View this thread: http://www.unicyclist.com/thread/22148
     
    Tags:


  2. JJuggle

    JJuggle Guest

    LOOK MA, NO HANDS! CONQUERING THE GREAT OUTDOORS ON ONE WHEEL

    By JANICE PODSADA
    Associated Press Writer
    998 words
    21 November 2005
    00:00
    Associated Press Newswires
    English
    (c) 2005. The Associated Press. All Rights Reserved.

    PHILADELPHIA (AP) - Marta Zwierzynski knew the relationship was getting
    serious when her boyfriend, Chris Wonderly, had a Unistar LX shipped to
    her home in Hatfield, just outside Philadelphia.

    It didn't have a doublewide, downhill rim or a 3-inch fat tire, but it
    was street-legal and ready to ride.

    "I thought Chris ordered it for himself," Zwierzynski says.

    But no, it was her own unicycle. "It took me about three months to
    learn, although I didn't ride it everyday," says Zwierzynski, a
    25-year-old chemist.

    One world, one nation, one wheel. While the first two may not be
    attainable, there's hope for the third. Why waste valuable resources to
    manufacture a two-wheeled bike when one wheel will suffice?

    And just like rock beats scissors, cruising along on one rim nearly
    always puts mountain bikers, skateboarders -- even motorcyclists -- to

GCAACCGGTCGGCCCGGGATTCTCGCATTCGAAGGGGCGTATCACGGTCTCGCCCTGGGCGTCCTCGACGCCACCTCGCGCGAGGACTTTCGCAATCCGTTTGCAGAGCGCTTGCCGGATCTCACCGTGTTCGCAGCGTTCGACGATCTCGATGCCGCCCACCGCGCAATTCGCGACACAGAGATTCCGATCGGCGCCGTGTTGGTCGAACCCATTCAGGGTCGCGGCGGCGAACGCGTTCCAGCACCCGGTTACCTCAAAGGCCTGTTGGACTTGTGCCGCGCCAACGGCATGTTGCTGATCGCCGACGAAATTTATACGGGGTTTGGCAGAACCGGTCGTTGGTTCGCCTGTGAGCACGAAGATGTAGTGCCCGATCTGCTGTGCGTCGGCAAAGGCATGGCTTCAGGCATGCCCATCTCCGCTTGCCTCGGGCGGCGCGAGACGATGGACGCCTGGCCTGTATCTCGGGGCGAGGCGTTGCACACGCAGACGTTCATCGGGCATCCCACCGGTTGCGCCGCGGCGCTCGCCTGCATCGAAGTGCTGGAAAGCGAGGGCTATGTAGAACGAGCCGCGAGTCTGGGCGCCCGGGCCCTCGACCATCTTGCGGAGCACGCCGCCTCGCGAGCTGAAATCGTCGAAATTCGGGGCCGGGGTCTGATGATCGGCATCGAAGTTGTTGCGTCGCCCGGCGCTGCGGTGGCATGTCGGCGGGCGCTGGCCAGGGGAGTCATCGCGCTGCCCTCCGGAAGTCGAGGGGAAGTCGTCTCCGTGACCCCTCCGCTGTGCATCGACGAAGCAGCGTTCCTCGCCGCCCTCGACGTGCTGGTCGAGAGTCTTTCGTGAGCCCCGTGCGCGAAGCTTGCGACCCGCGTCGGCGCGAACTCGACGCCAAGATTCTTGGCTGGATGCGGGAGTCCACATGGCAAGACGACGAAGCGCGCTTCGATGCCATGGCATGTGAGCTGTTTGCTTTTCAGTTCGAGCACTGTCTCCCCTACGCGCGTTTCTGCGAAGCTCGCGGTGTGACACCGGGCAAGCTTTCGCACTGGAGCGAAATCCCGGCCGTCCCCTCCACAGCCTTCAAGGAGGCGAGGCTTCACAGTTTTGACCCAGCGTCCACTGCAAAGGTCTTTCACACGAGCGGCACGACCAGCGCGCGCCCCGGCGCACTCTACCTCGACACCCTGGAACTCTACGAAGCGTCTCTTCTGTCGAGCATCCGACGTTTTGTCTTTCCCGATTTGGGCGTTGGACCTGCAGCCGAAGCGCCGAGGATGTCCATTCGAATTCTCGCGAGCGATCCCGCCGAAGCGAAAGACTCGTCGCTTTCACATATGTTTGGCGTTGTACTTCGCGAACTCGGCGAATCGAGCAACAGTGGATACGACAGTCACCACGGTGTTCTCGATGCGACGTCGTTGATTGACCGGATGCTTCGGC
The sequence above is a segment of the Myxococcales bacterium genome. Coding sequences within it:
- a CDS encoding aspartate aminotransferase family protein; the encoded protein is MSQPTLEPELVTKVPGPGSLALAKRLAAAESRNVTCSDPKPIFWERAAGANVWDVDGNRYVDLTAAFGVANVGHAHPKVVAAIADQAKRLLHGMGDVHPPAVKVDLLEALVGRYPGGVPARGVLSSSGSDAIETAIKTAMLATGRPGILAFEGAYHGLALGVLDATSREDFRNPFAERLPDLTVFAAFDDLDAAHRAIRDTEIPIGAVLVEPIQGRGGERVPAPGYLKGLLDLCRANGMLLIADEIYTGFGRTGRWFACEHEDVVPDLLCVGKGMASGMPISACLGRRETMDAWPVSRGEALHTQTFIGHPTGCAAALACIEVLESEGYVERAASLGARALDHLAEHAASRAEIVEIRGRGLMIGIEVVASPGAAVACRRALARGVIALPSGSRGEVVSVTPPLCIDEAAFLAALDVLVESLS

shame.

    Vroom, vroom. I'm hell on wheel.

    While unicycling was once limited to sidewalks and sideshows, it now
    embraces the Great Outdoors.

    Like other beginners, Wonderly was content, at first, to roll along on
    concrete -- until he veered onto the grass one day, and then onto the
    dirt. After that, smooth surfaces lost their appeal.

    "I just kept challenging myself," says Wonderly, 26, who began riding
    about five years ago.

    Most people can learn to ride a unicycle in about 15 hours, says John
    Drummond, the owner of Unicycle.com, an online retailer based in
    Marietta, Ga.

    In the last decade, off-road, cross-country and mountain unicycling
    have become popular with kids and adults, says Drummond, who learned to
    ride when he was 12. He gave it up as a teenager, only because "you
    can't pick up a date on a unicycle."

    When he began riding again at age 40, Drummond took the family to the
    National Unicycle Convention in Seattle in 1999 and discovered
    one-wheelers who were bouncing down mountains.

    Worldwide, he says, about 3,500 people engage in extreme unicycling.

    A standard street unicycle costs about $100, but the skinny tire and
    lighter axle aren't built to withstand a beating. Off-roaders should
    plan to spend at least $300 or $400 for a unicycle, helmet, and the
    very-necessary padding. A basic off-road model starts at about $200,
    while a handcrafted top-of-the line model can cost more than $1,500,
    Drummond says.

    And lest you think one wheel is too dangerous for navigating rugged
    terrain, think again, says Wonderly, a mechanical engineer from Exton.